I just hate Canada Day.
If I lived in the US, I'd also hate July 4th. Actually, I do hate July 4th, I just don't care as much about it.
I have a problem with a holiday that comes with the sentiment: "Canada is the best. I'm proud to be Canadian. And if you don't like our country, you can leave!" Nationalist pride does nothing for Canada, except give us a day to ignore our problems while we party (drinking Canadian beer while we listen to Canadian music, naturally). We may have a few privileges that citizens of other countries do not, but we, as Canadians, did nothing to earn them, besides being born in Canada, and we are not innocent of human rights abuses, here or abroad.
But I am a patriot. I love Canada, and Canadians, enough to want to see our country change. I am patriotic enough to refuse to take a break from valuing human rights, from condemning injustice, inequality and oppression, from seeing and hearing the Canadians who will never expereince opportunity or success in our country, or from demanding to live in a country that I CAN celebrate.
There is no excuse for Canadians to spend time and money propping up a Canadian identity of diversity, equality, democracy and freedom that doesn't exist, especially when so many Canadians are desperate for an investment of resources that will allow them access to the "Canadian way of life."
What should Canada Day mean to aboriginal citizens, when our Prime Minister refused to sign the UN Declaration on the Rights of Indigenous Peoples, when they are still suffering the consequences of residential schools, when they are still living with an epidemic of family violence, addiction and poverty, when land treaties are ignored, when nuclear waste is dumped on their land, when they are filling Canadian prisons at alarming rates, and when some do not even have access to clean drinking water? What does it mean for the rest of Canada, that we choose to celebrate and have not fixed these problems?
What should Canada Day mean for people who do not have homes, when Canada Day celebrations are funded at municipal, provincial and federal levels, but no money exists for more shelters or public housing, when they do not have access to our "universal" health care because they do not have addresses and when they face barriers to voting? What does it mean for the rest of us, that we choose to have these people rounded up and imprisoned so we don't have to see them at our "public" celebrations?
What should Canada day mean to the people who fought for voting reform, whose votes didn't count because their ridng went another direction, who didn't bother to vote because it didn't matter, or who weren't allowed to vote? How can we rejoice in democracy when nearly half of our country can't be bothered participating in it? How can we celebrate responsible government when the Governor General decides who will be Prime Minister, even as the government collapses, and can shut down the parliamentary process while the elected Leader of the Opposition is replaced by someone who is willing to leave the boat un-rocked for awhile, if only because taking power in a recession would be bad politics? What does it mean for the rest of us that we don't even like the people we elect to represent us, and we feel comfortable blaming "the government" for problems, as if the government has nothing to do with us?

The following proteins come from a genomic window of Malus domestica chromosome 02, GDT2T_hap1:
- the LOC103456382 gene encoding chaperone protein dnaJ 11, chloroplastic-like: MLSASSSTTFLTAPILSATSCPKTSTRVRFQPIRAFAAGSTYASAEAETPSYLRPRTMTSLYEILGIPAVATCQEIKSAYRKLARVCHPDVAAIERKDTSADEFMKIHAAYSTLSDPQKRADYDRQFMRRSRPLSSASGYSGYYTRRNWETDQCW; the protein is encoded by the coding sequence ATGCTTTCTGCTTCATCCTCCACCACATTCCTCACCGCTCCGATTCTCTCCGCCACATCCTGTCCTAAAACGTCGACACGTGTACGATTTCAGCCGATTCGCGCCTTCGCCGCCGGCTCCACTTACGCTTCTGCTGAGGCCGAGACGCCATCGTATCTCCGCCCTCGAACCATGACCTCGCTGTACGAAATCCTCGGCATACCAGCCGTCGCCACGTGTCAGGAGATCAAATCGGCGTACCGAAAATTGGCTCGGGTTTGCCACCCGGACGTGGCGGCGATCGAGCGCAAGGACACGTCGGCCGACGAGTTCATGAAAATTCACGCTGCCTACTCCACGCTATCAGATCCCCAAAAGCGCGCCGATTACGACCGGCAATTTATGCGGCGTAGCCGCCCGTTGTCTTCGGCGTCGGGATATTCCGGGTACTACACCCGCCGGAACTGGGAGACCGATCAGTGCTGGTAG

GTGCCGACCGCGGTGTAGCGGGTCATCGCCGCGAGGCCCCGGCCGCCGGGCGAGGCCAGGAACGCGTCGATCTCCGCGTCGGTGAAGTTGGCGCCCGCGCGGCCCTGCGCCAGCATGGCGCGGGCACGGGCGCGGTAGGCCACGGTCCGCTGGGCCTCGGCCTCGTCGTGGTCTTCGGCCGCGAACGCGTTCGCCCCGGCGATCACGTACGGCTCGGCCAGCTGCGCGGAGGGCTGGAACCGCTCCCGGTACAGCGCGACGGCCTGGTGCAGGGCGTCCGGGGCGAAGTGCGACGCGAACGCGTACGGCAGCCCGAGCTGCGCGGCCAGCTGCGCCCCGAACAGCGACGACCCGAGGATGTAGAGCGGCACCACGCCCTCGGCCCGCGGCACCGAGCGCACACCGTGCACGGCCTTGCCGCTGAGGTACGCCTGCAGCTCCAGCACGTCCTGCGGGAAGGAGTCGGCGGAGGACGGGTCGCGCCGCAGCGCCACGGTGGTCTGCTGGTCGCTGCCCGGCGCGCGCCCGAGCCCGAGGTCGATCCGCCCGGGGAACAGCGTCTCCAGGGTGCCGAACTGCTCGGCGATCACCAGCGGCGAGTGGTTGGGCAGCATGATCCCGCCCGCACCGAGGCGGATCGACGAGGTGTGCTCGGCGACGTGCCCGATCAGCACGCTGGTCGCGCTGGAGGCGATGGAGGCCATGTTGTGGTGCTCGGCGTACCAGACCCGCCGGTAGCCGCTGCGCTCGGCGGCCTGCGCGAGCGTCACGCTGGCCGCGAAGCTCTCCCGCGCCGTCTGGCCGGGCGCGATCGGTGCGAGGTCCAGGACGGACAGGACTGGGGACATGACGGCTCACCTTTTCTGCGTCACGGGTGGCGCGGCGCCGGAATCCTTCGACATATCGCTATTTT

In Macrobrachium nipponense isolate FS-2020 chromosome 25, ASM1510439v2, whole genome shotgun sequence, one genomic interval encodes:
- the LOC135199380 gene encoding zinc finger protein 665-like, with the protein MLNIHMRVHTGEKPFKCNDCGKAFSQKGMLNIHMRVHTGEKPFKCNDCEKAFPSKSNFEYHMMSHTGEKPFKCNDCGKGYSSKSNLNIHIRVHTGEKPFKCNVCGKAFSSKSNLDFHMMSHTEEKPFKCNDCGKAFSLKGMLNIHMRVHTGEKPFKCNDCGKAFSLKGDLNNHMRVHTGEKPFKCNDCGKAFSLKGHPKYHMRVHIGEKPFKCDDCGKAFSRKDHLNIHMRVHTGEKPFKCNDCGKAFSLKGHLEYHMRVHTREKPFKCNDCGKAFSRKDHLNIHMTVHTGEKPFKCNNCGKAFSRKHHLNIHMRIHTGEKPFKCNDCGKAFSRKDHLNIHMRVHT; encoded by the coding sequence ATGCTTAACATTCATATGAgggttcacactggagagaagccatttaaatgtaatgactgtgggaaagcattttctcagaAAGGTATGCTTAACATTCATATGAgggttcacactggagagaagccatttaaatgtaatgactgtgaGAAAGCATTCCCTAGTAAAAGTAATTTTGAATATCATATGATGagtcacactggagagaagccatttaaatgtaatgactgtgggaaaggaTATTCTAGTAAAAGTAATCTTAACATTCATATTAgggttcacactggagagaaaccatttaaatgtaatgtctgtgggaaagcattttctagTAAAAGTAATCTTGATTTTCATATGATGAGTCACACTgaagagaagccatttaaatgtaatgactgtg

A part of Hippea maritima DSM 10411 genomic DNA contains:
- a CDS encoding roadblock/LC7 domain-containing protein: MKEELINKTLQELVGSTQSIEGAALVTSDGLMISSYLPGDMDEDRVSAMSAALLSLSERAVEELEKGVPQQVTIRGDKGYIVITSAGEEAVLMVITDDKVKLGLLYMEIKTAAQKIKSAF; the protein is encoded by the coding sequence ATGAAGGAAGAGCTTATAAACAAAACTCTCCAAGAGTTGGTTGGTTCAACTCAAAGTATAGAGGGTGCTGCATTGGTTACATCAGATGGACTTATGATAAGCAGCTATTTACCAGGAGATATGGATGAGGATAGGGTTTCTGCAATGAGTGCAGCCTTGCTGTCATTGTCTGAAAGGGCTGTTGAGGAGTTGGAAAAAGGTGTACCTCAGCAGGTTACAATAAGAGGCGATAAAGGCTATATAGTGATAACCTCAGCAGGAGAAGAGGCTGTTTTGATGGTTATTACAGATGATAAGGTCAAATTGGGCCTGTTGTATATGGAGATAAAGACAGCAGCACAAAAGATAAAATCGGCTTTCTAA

What should Canada Day mean to people living with daily violence that they can't afford to escape? To the working poor who will never earn enough to break the poverty cycle for their children? To Haitian Canadians who know that our military is being used to "reform" the Haitian economy for the "global" economy's benefit? To Canadians who are refugees here, either because our corporations have caused widespread poverty and violence in their home countries, or because wealthy countries still refuse to put an end to the poverty and violence in developing countries that makes them so easy to exploit? To the people whose educations were sufficiently inferior as to guarantee they will never qualify for meaningful employment? To the people who lost their jobs because the company they worked for moved to another town when they tried to unionize? To the people working in animal shelters who are daily witnesses to the cruelty, apathy and violence that Canadians commit? To people with mental illness or addictions who are sentenced to lives of poverty and shame? To the people whose poverty drove them to crime and now live in prisons, with few human rights? To the people whose children were sent to other families because they couldn't afford to feed them?
What does it mean for the rest of us when we are willing to celebrate a Canadian identity that allows such terrible injustice? We're not doing ourselves any favours by failing to acknowledge that Canada has not lived up to our expectations, that the human rights crimes committed in this country do not coincide with our values and that we have no reason to celebrate when the battle has just begun. We hurt ourselves- we damage the value of every one of our lives- every time we choose to be OK with injustice, oppression and suffering, even if its only for one day.
We are not diverse. We are not equal, in value or in opportunity. We are not democratic. We are not free.